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FEATURE

Looking Behind the Badge:

Sheriff’s Citizen’s Academy
Sept. 13 – Nov. 15
Applications due Aug. 19
www.newhanoversheriff.com

feature

GRANNY’S GOT A GUN: Participants of the Sheriff’s Citizen’s Academy get hands-on learning and a behind-the-scenes look of this New Hanover County agency, no matter their previous experiences or knowledge of the law. Photo courtesy of the NHC Sheriff’s Dept.

Driving along S. College Road, it’s not unusual to see two or more New Hanover County Sheriff’s Department vehicles pulling over only one civilian car. In fact, I’ve wondered myself how efficiently my tax dollars are being spent when multiple officers are tending to one law-breaker.

Clearly, it must be a power trip, I’ve thought. They must be bored. Couldn’t they be off fighting real crime rather than harassing someone for going five over the speed limit? However, a recent conversation with Captain L.J. MacNeish proved there may actually be more to the matter than a routine traffic stop.

The captain explains there’s always a reason an officer does what he’s doing, and it’s the goal of our sheriff, Edward J. McMahon, to make the department as transparent to residents as possible. Thus, he created the Sheriff’s Citizen’s Academy in 2009, and the captain has been the academy coordinator since.

“People think certain things from watching TV,” Captain MacNeish claims, citing “Cops” as an example. “The Citizen’s Academy opens people’s eyes and offers a clear line of communication with the community. It’s not often a law enforcement agency opens its doors like we do.”

The academy does provide a behind-the-scenes look into the Sheriff’s Department, as participants witness presentations and take part in tours and demonstrations over 10 weeks. Beginning on September 13th, the fifth Citizen’s Academy will run until November 15th, and a certificate of completion will be awarded to every participant. Each session will be from 6 p.m. to 9 p.m, with locations varying depending on the material covered. This year’s course will be organized by Lieutenant Sean D. Jones, although each division of the Sheriff’s Department creates their own presentation.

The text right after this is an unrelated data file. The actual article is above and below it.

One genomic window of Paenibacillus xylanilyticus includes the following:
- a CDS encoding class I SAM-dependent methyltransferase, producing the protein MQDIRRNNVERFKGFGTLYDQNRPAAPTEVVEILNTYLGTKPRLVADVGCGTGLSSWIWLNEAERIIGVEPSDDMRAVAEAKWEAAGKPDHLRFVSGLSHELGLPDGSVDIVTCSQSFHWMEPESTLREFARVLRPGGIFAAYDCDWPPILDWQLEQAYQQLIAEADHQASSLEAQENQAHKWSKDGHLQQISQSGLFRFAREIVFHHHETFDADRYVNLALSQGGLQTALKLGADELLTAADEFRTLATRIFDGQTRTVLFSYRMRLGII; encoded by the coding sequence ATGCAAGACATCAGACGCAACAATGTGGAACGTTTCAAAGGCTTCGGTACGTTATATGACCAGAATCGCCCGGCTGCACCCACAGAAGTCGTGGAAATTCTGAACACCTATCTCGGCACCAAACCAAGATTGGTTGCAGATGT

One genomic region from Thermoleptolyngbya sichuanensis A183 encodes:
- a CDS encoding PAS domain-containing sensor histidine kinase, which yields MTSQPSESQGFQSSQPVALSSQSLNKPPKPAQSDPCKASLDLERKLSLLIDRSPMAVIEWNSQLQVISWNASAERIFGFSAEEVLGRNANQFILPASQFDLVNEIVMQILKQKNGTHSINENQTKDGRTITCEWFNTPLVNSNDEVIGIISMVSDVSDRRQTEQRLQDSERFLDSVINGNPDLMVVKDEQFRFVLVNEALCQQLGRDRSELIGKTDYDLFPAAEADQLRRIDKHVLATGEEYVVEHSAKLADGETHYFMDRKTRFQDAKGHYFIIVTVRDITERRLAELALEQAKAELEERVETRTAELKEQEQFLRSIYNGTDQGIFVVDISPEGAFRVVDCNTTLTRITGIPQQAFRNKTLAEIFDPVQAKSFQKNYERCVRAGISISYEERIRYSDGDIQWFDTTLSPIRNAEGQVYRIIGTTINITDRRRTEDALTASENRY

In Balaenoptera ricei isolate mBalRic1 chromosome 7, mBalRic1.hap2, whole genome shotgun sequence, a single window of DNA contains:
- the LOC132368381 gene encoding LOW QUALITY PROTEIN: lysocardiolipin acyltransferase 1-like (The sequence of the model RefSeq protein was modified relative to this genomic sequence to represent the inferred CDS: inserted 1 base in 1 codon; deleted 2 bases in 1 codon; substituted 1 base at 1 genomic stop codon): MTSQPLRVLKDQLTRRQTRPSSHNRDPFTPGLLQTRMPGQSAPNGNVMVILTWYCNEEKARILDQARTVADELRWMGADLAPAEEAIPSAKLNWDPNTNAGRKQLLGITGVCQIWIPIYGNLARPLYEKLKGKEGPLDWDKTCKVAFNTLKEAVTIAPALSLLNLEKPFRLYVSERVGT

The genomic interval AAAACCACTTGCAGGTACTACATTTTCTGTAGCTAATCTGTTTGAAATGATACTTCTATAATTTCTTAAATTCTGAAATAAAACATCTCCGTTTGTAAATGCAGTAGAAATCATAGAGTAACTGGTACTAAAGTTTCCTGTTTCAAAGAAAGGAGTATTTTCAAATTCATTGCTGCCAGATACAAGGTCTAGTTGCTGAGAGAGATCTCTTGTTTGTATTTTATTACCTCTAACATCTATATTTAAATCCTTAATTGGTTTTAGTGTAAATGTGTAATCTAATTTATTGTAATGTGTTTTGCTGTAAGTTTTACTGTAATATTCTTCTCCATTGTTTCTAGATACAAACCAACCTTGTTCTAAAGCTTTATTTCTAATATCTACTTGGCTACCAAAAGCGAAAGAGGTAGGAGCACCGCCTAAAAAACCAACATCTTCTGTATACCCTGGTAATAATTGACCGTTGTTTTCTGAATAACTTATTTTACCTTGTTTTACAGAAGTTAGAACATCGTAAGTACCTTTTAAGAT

The introductory course gives information on the structure and functions of the Sheriff’s Office, as well as deputy hiring and training requirements. Folks will get to meet Sheriff McMahon; MacNeish says the sheriff attends most of the sessions.

Other nights are dedicated to the detention division, in which participants will tour the facility, and the patrol division offers an up-close look at dive team equipment, as well as a weapons and K-9 unit demonstration. Tours of the New Hanover County courthouse, Office of Juvenile Justice building and the crime scene investigation’s lab will also take place.

“We can do more here in Wilmington than most people think, especially with the crime lab,” MacNeish shares. “We hear people compare it to ‘CSI.’ They don’t realize we have these resources.”

It’s a requirement that those accepted into the academy have no criminal background. Because of this, many participants will have their first encounters with the law. “Most folks have never seen the inner workings of a jail,” he says. “They experience things they’ve never seen before. There’s a display of illegal narcotics, and participants can see the Emergency Response Team working. They can put on equipment that they would never use or may never see. We show them the [Dodge] Chargers and motorcycles, and there’s also a ride-along program.”

All participants must also be 18 or older and able to handle graphic material. The academy, which is free, will accept 25 students. The deadline for the application is August 19th. Acceptance letters will be mailed on August 29th. For more information, call the sheriff’s office at 798-4200, or the application is available online at www.newhanoversheriff.com/SCA/SCA.html.

“We get a huge response from people wanting to see the inside of a law enforcement agency,” Captain MacNeish finishes. “Those who complete the academy have a new understanding and appreciation, and they’re more informed as to what their agency provides. The most important thing for me is that citizens can see and know their agency is dedicated, professional and wanting to improve the quality of life in the community.”

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